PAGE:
I found a article titled, “The fabulous Lives of Nebulas“. This article is written by Paul Sutter’s a astrophysicist at the Ohio State University. He is also the chief scientist at the Columbia Ohio’s Center of Science and Industry(COSI). Sutter among his other two jobs is a host of two podcast on YouTube called, “Ask a Spaceman” and “Space in Your Face”. In this article Sutter and the work of fellow students explains many thing about stars, nebulas, and nuclear fusion. The Milky Way has been amazing people and astronomers for decades, they show a eyeful delight in the night sky. Objects in the Milky way come in various sizes and shapes. But the question is where exactly are they diapering to? And where do they go? To get a good look at a nebula we have to look at the star. Atomically speaking a nebula is opposite of a star. What powers a star, is nuclear fusion, which happens when intense pressures shoving elements way past their breaking point. The fusion creates heavier elements, along with a tiny amount of left over energy. This leftover energy is what gives the star its glowing light for many years.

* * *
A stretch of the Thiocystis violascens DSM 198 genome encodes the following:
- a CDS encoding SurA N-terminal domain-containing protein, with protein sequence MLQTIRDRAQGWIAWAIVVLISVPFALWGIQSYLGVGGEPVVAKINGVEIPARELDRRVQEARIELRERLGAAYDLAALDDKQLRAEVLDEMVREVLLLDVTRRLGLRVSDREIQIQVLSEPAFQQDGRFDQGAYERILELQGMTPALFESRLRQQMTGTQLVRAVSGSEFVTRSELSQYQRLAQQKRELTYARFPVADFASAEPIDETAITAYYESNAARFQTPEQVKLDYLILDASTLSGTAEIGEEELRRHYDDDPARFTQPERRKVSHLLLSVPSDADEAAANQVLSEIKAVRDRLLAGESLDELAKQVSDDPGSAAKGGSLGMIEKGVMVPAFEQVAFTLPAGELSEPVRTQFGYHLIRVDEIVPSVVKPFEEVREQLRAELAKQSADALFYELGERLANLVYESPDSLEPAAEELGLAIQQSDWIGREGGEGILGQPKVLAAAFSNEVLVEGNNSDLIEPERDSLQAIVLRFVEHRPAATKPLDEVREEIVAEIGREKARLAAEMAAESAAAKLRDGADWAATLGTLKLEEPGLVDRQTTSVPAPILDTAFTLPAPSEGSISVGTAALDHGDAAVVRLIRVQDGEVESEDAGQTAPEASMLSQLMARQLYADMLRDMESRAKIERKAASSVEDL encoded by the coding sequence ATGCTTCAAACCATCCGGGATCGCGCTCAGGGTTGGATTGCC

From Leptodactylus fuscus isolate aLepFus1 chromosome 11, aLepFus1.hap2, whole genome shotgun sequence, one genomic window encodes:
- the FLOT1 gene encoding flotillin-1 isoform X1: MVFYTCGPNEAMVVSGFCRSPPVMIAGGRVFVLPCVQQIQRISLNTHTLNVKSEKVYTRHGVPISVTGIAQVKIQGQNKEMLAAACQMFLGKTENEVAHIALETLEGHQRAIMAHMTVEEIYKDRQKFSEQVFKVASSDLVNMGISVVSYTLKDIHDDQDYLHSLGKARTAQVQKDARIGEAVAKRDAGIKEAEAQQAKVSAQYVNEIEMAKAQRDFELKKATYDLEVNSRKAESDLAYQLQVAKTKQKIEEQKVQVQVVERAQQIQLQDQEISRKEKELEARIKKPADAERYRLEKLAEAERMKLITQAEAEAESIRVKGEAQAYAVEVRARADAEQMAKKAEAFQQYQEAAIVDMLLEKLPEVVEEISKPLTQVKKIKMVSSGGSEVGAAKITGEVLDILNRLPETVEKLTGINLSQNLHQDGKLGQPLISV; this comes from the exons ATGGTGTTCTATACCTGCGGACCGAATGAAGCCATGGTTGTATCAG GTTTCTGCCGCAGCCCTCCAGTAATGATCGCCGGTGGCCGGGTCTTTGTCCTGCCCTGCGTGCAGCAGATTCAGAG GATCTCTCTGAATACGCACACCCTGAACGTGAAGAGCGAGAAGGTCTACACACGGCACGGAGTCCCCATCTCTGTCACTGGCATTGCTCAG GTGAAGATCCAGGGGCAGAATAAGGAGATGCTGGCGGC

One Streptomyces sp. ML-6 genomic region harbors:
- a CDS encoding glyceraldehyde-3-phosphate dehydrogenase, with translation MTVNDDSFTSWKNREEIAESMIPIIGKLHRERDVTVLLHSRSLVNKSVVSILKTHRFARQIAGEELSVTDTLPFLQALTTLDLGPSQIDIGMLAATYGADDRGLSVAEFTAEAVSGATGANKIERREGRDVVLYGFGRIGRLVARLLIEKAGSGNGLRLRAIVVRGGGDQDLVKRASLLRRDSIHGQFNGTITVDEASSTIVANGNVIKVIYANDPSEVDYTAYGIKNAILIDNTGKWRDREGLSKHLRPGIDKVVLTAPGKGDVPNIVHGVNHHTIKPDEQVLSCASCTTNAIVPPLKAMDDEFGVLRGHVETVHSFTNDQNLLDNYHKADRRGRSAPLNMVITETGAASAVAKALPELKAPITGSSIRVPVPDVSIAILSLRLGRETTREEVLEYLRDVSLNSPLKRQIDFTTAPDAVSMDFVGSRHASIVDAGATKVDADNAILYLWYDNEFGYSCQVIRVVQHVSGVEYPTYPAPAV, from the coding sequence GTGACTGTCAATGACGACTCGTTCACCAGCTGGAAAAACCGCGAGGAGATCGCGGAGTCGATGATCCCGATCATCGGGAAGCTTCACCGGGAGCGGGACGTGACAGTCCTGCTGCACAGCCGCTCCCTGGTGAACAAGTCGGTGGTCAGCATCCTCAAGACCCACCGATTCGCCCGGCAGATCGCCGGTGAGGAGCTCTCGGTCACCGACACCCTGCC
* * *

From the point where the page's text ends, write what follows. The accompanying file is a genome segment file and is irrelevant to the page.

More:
The thirteenth conceptual objective is, I can describe how stars form and produce energy in their cores by nuclear fusion. Stars are formed in an interstellar medium which are atoms widely spread apart and are very cold. And when the star becomes very hot it because a interstellar cloud, which is not photogenic. As well as stars produce energy in their core by nuclear fusion. Which occurs because a very intense pressure, companioning them until it creates a heavier element. Along with a little left over element witch aluminates the star for millions of trillions of years. We did a lecture tutorial in class called star formation and lifetime. This tutorial explained how a smaller will live longer than a high mass star. The reason it lives longer is because it has less mass to power compared to a high mass star. This is why mass matters with stars. For example a high mass star like are sun is a bright and hot star. It is slower dimming as we speak. Not slow enough where we should be worried but it is a dying high mass star.
This article relates to what we learned in class because it explained how nuclear fusion works. And after doing the lecture tutorial I can fully understand why some stars live longer the others. Also it was interesting reading this article, about how other colleges study astronomy. Sutter does many tasks besides being a college professor, which is very cool.